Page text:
Currently, we’re working to prevent the next major rezoning effort in our neighborhood from moving forward: the River Ring Rezoning Proposal (also known as the River Street Master Plan), which is set to happen this summer in Williamsburg. If we can stop this latest development, it will send a signal far and wide about who gets to decide what the future of NYC looks like—wealthy developers or the community?

We have some action items for you at the end of this letter, if you want to join the fight. But first:

Here’s why rezoning River Street to C6-2 density is a terrible idea.

The River Street Lots (87-105 River St.) are located just west of Kent Ave. from N. 3rd St. to Metropolitan Avenue and are the last remaining low-density lots on the Williamsburg waterfront. They are zoned M3-1 which has a floor area ration (FAR) of 2, meaning the building can be built to be two times the lot size, and its current allowable uses are manufacturing and commercial. Similar zoning examples include the lot next door (which many hope will become a Trader Joe’s), the Brooklyn Navy Yard, and Industry City.  The developer who bought the lot, Two Trees Management, would like to rezone it to C6-2, the highest allowable residential density (FAR of 7.2) and bring 1,250 units and two towers up to 64 stories (710 ft.)—the second tallest in Brooklyn—to the site.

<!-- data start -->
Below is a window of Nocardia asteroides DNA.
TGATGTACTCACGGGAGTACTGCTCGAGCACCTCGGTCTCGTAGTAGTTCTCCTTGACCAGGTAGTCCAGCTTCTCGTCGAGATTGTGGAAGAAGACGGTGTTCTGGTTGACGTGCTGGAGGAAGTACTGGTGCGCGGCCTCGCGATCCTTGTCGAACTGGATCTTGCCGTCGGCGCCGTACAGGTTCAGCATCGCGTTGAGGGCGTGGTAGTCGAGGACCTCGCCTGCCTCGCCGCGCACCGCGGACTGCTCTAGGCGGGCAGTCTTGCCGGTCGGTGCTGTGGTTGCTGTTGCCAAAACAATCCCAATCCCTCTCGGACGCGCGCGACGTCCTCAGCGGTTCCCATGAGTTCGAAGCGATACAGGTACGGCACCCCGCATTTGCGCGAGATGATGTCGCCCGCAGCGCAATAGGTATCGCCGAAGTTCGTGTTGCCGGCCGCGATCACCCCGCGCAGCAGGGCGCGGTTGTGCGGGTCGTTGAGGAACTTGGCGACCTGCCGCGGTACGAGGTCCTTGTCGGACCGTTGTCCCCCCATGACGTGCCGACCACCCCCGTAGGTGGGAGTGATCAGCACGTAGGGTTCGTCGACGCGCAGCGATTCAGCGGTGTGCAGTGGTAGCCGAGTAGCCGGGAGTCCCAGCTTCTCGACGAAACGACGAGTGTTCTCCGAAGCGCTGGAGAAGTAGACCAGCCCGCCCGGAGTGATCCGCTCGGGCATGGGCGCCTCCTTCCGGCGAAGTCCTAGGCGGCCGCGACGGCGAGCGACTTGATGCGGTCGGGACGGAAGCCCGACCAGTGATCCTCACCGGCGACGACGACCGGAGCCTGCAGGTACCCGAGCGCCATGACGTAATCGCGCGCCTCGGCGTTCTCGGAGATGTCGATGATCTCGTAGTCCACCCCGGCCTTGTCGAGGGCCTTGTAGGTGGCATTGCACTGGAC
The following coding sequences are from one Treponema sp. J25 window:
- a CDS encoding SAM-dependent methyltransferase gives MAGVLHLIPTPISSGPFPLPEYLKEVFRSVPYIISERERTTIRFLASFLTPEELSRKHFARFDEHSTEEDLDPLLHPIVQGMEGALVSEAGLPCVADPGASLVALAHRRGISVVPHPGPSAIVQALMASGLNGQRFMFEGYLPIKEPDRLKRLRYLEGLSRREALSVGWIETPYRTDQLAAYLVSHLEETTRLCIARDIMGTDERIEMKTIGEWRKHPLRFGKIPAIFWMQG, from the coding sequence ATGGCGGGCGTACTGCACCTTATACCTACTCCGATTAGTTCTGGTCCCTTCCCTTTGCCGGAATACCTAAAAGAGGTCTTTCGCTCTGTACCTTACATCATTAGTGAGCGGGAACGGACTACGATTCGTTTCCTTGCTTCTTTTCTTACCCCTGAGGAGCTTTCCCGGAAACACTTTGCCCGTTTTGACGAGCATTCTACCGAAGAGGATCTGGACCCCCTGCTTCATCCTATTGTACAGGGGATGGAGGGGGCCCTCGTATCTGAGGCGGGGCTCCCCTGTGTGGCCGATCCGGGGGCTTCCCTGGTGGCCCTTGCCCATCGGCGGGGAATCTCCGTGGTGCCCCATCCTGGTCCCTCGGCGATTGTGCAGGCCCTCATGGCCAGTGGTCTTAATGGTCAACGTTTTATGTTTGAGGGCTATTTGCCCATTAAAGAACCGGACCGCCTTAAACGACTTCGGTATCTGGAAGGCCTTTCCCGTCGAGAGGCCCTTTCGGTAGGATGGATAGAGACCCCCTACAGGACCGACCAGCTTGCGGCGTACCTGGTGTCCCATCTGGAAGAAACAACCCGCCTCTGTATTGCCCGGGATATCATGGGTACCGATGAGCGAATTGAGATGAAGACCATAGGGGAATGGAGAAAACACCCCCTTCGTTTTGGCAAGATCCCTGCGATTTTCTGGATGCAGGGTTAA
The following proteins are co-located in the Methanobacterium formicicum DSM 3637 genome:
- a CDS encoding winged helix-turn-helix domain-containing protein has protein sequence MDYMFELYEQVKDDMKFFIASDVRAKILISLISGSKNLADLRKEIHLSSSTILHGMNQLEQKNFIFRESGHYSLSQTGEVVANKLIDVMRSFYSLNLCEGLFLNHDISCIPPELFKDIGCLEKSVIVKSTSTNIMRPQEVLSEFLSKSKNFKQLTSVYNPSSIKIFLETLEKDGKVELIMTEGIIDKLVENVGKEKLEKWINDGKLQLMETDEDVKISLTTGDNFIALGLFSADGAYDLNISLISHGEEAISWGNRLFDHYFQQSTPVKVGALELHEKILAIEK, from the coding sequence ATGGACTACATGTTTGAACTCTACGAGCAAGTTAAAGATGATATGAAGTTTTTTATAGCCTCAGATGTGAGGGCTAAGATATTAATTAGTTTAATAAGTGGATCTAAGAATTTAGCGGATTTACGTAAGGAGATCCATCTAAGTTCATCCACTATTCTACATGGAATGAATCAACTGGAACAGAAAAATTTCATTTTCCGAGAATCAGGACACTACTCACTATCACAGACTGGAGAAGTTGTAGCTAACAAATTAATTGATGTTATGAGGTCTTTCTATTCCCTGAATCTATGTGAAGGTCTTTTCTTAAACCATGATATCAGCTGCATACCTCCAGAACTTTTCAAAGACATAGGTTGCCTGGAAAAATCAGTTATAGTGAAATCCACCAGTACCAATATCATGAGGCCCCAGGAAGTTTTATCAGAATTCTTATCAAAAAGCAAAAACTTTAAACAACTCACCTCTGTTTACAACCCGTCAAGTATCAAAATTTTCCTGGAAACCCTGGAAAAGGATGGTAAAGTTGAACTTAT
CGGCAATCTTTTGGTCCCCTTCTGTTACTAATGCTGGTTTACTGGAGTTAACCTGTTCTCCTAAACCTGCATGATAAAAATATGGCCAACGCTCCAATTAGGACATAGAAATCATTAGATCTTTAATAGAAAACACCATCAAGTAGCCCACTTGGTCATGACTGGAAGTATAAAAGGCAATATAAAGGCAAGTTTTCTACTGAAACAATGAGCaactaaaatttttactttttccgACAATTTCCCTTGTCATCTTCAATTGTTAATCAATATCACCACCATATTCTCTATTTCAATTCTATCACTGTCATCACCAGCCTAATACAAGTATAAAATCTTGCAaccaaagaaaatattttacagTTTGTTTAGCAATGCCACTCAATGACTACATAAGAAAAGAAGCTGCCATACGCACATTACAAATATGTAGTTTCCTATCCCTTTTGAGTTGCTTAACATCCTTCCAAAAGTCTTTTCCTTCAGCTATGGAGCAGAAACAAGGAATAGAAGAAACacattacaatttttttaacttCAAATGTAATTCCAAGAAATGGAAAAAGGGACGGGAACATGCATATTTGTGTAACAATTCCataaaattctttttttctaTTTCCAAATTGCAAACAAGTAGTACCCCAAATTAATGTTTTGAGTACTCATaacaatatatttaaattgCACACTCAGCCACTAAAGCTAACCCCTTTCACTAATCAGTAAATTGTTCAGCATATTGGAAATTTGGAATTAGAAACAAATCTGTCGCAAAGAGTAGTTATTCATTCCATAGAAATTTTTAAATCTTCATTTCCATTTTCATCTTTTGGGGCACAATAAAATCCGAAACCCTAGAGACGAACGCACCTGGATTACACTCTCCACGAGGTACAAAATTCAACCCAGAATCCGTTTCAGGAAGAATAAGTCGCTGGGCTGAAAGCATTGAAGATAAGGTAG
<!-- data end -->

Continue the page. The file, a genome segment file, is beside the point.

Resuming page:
1. No more tax breaks for wealthy developers: The development proposal includes a 35-year tax break to a rich developer. Based on the average unabated tax rate next door at 184 Kent of ~$750/month for = 938 market rate units, (75% of 1,250 units) this is a savings of $8.442 million per year x 35 years = $295,470,000 million. Whether or not you agree about neighborhood density, it should be obvious that we should not give huge tax breaks to private developers.
  2. Displacement: While a few lottery winners receive access to the 25% of units earmarked for affordable housing, (there were 87,000 applicants for 104 apartments at 325 Kent Ave.), data shows the explosion of luxury rentals and one-bedroom apartments that rent for $4,000+ a month, will likely raise the market rate for all housing in the neighborhood. How is it possible that  close to 80,000 housing units were built in Brooklyn in the past decade and yet it’s far less affordable than it was before?  When are we going to realize, affordable housing when married to luxury housing raises neighborhood rents?
  3. Irresponsible development: The proposed plan would add 1,250 apartments ( at least 2,500 residents) to a one-way street, bordered by water located in a neighborhood with a troubled subway line in an area that has suffered from more condo construction than any other NYC neighborhood for the last decade. Our waterfront is not a transit hub suited for high density; it is irresponsible to build more at this location.